It’s that time of year again, Morel season. Even though there is a long list of things to do around the house, garden and vineyard, the call of the wild mushrooms lures us away to the sites of last year’s fires for a “Taste of the Wild”. This year we have been picking in the Bridge Creek Fire.

Patch with link to map

It continues to be a good area for picking and mapping. I have learned several things about making maps for use away from cell towers and a few about what information you can save even with access to cell towers. Also some of these pictures have links to Google Photos. When you follow them if a photo has location information in it Google will show you where it was taken. But enough geeky stuff.

We have gone from picking every mushroom we see no matter how small, to only picking bigger ones and usually those in groups. Somewhere along the line in a typical day fun becomes work. But we have managed to store a couple gallons of dried morels, sold some at the Farmers Market and to friends, traded for cheese and a massage, and eaten them almost every day. So it is exciting.

A Taste of the Wild Morels

My favorite memory is when Cheryl cooked some up with garlic, butter and some olive oil in our VW camper van during the Farmers Market. With morels selling at near $70/pound in Seattle and at $40/pound in Spokane, we feel very lucky to find them and have some extra.

The Best Day (links to Google map)

But like fishing, hunting and gold prospecting, there are stories of bigger and better mushrooms that we have not found yet… So far it has been good fun and good exercise. But it definitely has an addictive side that affects our other activities (AKA chores).

Building a Biome

“A biome is a specific environment that’s home to living things suited for that place and climate.” (

Loading Compost from the City of Colville

Maybe I am still trying to apply my degree in philosophy, or just spend too much time alone in the vineyard, but there is a lot to think about in developing Regenerative Agriculture in a specific place. This last month the vineyard has dried out. The record-breaking rains of March and April were followed by record-breaking heat in May. That gave me a chance to have two 14 yard dump trucks full of leaf compost (actually more leaf than compost) from a fall yard-waste dump for the city of Colville brought in to my soil yard when the dump dried out enough for trucks. I am mixing it with cow manure, biochar and shredded branches and spreading it between the rows in the vineyard. This variety of carbon and living organisms is meant to build the soil and the soil in turn works with the grapes, grasses, clover and other cover crops in the vineyard to build a biome. (This term usually has a broader meaning such as Forest or Tundra.)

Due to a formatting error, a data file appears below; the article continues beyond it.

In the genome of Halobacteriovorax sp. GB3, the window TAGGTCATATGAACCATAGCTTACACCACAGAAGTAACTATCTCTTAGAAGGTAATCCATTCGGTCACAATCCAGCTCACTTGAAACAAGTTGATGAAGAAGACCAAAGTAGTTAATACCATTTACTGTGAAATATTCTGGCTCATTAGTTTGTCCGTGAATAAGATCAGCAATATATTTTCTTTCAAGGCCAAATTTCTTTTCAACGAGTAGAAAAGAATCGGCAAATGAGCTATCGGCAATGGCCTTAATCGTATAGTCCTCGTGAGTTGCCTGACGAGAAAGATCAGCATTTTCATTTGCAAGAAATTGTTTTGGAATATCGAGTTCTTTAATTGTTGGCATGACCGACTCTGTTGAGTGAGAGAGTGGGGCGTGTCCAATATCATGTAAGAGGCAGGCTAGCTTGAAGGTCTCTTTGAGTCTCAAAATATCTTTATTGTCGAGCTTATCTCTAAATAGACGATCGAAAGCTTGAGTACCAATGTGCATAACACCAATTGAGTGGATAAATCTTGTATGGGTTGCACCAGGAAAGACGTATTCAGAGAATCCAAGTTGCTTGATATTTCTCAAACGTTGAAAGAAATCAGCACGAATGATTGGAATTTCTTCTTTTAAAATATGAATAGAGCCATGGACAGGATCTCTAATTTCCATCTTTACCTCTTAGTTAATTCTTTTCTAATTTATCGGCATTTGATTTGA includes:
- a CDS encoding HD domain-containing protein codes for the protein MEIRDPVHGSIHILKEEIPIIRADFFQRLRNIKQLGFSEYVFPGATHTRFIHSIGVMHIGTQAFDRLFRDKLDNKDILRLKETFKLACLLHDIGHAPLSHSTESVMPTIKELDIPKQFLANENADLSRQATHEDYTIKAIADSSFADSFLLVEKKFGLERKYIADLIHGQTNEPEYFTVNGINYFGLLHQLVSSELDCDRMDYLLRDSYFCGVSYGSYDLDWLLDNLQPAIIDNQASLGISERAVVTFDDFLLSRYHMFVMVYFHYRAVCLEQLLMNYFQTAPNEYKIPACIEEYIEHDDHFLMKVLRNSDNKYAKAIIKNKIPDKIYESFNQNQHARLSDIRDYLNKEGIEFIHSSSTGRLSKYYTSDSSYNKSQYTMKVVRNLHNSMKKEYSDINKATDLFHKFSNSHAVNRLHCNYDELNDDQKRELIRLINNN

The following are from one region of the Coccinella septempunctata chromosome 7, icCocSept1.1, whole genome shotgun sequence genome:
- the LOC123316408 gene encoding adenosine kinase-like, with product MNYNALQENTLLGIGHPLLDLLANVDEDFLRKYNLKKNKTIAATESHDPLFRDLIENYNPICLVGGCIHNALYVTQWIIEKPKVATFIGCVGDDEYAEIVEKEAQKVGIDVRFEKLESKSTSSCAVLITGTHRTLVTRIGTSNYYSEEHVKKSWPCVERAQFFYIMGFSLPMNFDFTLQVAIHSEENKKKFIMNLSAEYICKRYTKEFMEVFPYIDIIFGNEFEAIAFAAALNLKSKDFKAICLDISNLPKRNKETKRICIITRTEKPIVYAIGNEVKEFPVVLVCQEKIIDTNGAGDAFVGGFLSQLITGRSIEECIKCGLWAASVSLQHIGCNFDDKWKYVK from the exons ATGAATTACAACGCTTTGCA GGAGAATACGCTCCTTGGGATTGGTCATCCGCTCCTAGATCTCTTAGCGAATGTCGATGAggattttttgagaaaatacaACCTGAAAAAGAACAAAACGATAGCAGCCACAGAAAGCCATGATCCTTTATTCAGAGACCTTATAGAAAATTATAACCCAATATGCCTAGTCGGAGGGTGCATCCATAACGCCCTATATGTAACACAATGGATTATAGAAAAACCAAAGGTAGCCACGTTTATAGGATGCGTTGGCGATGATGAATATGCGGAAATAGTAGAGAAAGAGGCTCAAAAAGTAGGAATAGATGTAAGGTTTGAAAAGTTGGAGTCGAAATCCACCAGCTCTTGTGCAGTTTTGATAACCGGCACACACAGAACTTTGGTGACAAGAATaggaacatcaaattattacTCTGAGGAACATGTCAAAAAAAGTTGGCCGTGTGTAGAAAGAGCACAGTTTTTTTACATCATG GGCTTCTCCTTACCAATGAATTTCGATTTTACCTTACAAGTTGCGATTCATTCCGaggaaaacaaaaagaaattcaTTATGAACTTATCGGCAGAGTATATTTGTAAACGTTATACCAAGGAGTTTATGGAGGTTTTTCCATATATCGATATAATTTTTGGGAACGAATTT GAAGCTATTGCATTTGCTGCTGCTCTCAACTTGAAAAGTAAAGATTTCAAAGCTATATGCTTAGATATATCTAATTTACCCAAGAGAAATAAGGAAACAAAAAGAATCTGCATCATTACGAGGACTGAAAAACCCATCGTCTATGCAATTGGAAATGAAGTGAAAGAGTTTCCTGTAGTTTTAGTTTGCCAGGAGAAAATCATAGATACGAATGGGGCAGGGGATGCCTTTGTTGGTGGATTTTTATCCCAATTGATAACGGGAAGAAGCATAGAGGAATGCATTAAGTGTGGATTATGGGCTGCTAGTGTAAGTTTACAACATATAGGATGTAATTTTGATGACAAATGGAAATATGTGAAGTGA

Link to a video of my soil yard

The main idea here is that a complete mixture of living organisms in all stages of their life cycles provides better nutrition for the grapes, better resilience against flood, drought, hot, cold, insects – whatever the climate throws at it – than any mixture of chemical fertilizer, tilling or decaying matter. I have already begun putting spent yeast from wine making back in the vineyard and will be adding shredded pruned canes as well as seeds and skins left from primary fermentation back as well. The cover crop will rebound from mowing and the symbiotic exchange of sugars from plant roots for water and minerals through mycorrhizal fungi will strengthen plant vitality. Fungi are already boosting my cutting reproduction from 50% to nearly 100%. There are lots of worms in the compost and bacteria creating nutrients as well. I’m trying to blend these ingredients to build a biome.